The average, or mean, is one of the simplest statistics there is. You have a bunch of numbers, you add them up, divide by how many there are, and …. That’s it! How could you go wrong with the average (mean)? Well…. It’s surprisingly easy to do so.

First, a good example, to set the stage. If you weigh 5 people (Peter, John, Mary, Ed and Sally) and they weigh 180, 190, 130, 186 and 100 pounds, you can just add that up, divide by 5 and you’ve got the average weight for those 5 people. That’s the mean.

Now, what can go wrong?

Averaging rates is a bad idea. For example, suppose I drive to work at a constant speed of 60 miles per hour and drive home at 40 miles per hour, over the same route. What’s my average speed? EASY! The mean of two numbers (60+40)/2 = 50.. So, my average speed is 50, right? Wrong. Let’s say it’s 60 miles to work. Then the trip to work takes me 1 hour, the trip home takes me 1.5 hours, total time is 2.5 hours to drive 120 miles. 120/2.5 = 48, not 50. Or let’s say that Bob is a professional baseball player. He bats .200 for the first half of the season, and .400 for the second half. So, his average for the whole season must be …. .300, right? WRONG. In fact, there is not enough information. You can’t find his overall average from the information given. For example, maybe in the first half he comes to bad 100 times and gets 20 hits; in the second half, he comes to bat 500 times, and gets 200 hits. Then, for the season, he has 600 at bats and 220 hits, and his average is .367.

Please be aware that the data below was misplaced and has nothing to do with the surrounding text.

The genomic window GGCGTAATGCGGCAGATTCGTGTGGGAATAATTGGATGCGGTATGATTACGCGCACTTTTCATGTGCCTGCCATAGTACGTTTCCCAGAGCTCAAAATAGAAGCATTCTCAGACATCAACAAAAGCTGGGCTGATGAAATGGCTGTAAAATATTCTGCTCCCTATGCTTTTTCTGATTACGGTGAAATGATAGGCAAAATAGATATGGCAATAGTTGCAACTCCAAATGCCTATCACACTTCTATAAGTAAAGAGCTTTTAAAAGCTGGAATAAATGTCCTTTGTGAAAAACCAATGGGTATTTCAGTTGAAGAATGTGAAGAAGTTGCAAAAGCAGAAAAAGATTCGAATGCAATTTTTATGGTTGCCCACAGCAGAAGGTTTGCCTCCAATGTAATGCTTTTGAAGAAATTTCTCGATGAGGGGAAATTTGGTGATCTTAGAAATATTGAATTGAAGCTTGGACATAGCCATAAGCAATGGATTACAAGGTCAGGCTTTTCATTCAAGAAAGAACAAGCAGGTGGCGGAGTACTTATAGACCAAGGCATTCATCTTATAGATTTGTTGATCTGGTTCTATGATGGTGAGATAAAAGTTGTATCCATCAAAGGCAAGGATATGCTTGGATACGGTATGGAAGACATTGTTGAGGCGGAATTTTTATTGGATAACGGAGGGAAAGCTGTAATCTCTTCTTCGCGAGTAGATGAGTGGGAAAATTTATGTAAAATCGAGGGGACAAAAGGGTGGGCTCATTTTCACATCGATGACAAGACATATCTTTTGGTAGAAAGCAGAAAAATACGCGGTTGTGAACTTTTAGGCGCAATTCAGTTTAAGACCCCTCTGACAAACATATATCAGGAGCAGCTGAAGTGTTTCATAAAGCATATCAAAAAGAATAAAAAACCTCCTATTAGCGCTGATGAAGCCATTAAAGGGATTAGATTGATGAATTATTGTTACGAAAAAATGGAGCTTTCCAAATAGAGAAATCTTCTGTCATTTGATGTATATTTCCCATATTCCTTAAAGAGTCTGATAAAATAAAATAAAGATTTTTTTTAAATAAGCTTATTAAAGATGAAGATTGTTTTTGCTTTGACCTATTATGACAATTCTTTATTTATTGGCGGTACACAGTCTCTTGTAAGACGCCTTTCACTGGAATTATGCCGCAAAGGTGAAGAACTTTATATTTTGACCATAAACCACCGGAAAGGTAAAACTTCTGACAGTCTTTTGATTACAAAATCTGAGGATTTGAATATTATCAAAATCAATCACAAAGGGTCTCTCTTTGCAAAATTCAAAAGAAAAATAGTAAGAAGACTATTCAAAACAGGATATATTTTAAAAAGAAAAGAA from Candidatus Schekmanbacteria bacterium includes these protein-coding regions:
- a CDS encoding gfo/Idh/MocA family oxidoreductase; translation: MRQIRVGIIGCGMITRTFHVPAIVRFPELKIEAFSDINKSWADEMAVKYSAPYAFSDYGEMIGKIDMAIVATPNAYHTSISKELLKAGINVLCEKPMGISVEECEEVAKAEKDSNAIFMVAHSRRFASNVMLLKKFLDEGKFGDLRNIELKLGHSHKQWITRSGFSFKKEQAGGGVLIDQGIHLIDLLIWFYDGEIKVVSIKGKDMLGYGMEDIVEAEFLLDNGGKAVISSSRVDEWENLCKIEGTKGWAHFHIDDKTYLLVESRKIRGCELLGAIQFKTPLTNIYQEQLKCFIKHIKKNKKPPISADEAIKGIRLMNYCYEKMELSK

Averaging times is also problematic. Let’s say you want to find out the average time you went to bed in the last week, and you record: 10 PM, 10PM, 11PM, 1AM, 2AM, 10PM and 10 PM. How to find the average? (10 + 10 + 11 + 1 + 2 + 10 + 10)/7 = 7.71 ? Huh? Between 7 and 8 O’clock? Maybe the problem is AM and PM. Let’s go to a 24 hour clock. (22+ 22 + 23 + 1 + 2 + 22 + 22)/7 = 16.25 … around 4 PM !?!?

The right way to solve this is to take (e.g) hours past the previous noon. So 10, 10, 11, 13, 15, 10, 10 and now the average is 11.28, or just about 11:15. That makes sense.

If there are extreme values, often called outliers, then the mean can be, if not exactly wrong, then certainly misleading. If you are figuring the average height of a group of college students, and your sample happens include the center on the basketball team, who is 7’2″ tall, then your average won’t be a very good representation of the real average height at your school.

So, even with the mean, you can go wrong.

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Your comment on averaging rates extends to fuel economy (e.g., miles per gallon), which is why the EPA uses harmonic (not arithmetic) means to compute fuel economy of vehicles.

It is ironic that a harmonic mean, which the average American has never heard of, is used to compute fuel economy, which EVERY American over age 16 is familiar with!

See p. A-ii and A-iii of http://www.nytimes.com/packages/pdf/business/20050728_EPA/trend-05a1.pdf

Rick

Yes, that’s another good example. And the harmonic mean is cool.

In a wierd coincidence, this topic came up in real life in discussion with a roofer about estimating the area of my roof:

http://blogs.sas.com/iml/index.php?/archives/43-Statistics-Can-Save-You-Money-Estimates,-Areas,-and-Arithmetic-Means.html

We get this wrong every day in the wind industry. Every place on the planet has an “average wind speed” right? Well, no, because wind speeds don’t have a normal distribution, it is closer to a Weibull distribution. So even if the “annual average wind speed” is the same at two sites, the estimated energy output could be dramatically different depending on the shape of the Weibull function.

A related article about going there and back …

http://www.datagenetics.com/blog/september22013/index.html